Screencasting in Chrome

I can recall having a discussion with my superintendent years ago.  YouTube was blocked to student and teacher desktops within the district and yet access was very desirable by some.  Teachers knew exactly what they wanted to do – things like watching Super Bowl videos and creating instructional videos on their own.  The argument against access could be seen daily as students would find ingenious ways to get around the content filter to be able to watch music videos.  I smile when I think back about the issue being watching music videos instead of circumventing a filter…

Ironically, at the time, I was creating videos for myself and my colleagues including superintendents, and making them available through our intranet.  I was then, and still am now, a big fan of Camtasia.  Techsmith does great work coding utilities to give us all kinds of power.  Under Ubuntu, there is no Techsmith product but RecordMyDesktop does the job for me.  The video can be such a powerful tool in education.

Now, I think you would have to look far and very hard to find someone who hasn’t used an online video for any of a number purposes.  It’s just so prevalent.

I’ve been following the development of a Google Chrome extension called Screencastify.  It fills a niche quite nicely.  It allows the user to create a screencast right within the Google Chrome browser.

Screencastify is still under development so it’s not surprising that it doesn’t have a complete suite of editing tools.  But, for free, it installs in Google Chrome (not Opera Next, by the way), you click the filmstrip icon and begin to interact with the currently open tab. Your actions are recorded, along with the option of having your voice recorded and your beautiful image appear in the window.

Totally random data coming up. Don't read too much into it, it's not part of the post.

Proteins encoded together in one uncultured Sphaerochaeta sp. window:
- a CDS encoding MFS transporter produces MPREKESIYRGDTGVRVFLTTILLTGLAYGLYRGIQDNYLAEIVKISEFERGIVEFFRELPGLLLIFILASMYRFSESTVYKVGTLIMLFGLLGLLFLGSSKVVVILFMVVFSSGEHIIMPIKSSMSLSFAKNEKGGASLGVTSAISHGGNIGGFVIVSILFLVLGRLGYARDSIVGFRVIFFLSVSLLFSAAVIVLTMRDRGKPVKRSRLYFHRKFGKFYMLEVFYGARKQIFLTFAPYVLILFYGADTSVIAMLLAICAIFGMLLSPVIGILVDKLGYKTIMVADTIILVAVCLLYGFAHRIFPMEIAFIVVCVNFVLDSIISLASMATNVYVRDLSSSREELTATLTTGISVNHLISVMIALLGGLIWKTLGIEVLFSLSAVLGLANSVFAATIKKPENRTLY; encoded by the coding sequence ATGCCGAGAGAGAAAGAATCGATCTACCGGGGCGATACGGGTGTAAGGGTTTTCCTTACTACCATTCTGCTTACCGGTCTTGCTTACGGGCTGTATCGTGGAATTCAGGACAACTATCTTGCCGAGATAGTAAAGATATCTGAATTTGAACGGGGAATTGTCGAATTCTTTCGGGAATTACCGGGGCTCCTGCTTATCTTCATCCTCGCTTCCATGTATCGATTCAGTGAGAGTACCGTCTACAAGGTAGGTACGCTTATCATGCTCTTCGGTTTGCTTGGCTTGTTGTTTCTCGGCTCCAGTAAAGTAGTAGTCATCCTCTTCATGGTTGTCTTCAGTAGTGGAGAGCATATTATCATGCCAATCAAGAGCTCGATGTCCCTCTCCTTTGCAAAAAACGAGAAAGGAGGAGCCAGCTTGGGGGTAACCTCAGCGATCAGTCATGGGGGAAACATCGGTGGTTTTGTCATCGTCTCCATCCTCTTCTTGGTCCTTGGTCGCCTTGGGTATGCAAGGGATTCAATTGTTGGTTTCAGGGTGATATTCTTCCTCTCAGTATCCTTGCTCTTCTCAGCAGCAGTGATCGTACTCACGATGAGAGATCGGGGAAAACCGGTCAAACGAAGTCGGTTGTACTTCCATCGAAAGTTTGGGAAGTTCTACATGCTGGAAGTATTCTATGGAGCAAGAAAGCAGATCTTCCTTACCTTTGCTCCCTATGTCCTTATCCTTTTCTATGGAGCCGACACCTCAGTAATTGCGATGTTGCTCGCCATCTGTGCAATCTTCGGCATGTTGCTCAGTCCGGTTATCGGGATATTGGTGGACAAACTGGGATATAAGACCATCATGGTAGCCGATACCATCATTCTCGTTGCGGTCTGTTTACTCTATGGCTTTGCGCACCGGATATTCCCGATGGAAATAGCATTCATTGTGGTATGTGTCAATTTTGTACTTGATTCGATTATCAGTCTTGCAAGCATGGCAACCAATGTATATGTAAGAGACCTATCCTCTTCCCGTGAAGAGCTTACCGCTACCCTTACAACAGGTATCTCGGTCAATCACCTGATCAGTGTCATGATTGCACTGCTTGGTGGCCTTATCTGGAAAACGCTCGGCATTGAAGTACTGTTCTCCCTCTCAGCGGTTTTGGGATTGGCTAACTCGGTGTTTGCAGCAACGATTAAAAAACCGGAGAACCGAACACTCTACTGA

As you’re recording, you can even monitor what’s being captured in a separate window.

When you stop recording, a copy of your efforts is stored, ready for you to take the next step – including uploading your efforts to YouTube (provided you have access…)  Locally, it’s a *.webm file which plays quite nicely back in Google Chrome or VLC.  Uploading to YouTube though takes all the compatibility issues away.

Screencastify runs very smoothly as I test it.  It’s not the full-featured product that others offer, but it doesn’t pretend to be at this point in its development.  It offers the same options to Windows, Macintosh, Linux, and Chromebook users.  As long as you have it installed in your instance of Google Chrome, you should be all set.  As you’ll notice above, capturing the “Desktop” is experimental.  That opens the door to even more options for those who use this extension.

And now, for something I found extremely interesting.  As you know, when you install an extension into your browser, a dialogue appears to give you complete details about what you’re actually allowing the extension to do with your computer.  When you go to the Google Chrome store to install this extension, take the time to read the overview.  The developers have taken the time to explain exactly what the implications of the warning messages are.  I found that to be an excellent education in itself.

If you’re into screencasting, looking at flipping a classroom, or wanting to provide a recording environment for your students and you’re using Google Chrome, you’ve got to check it out.  It doesn’t take long to install and your first experience recording will be very quick.  You’ll be that multi-media developer you’ve always wanted to be in a short period of time.

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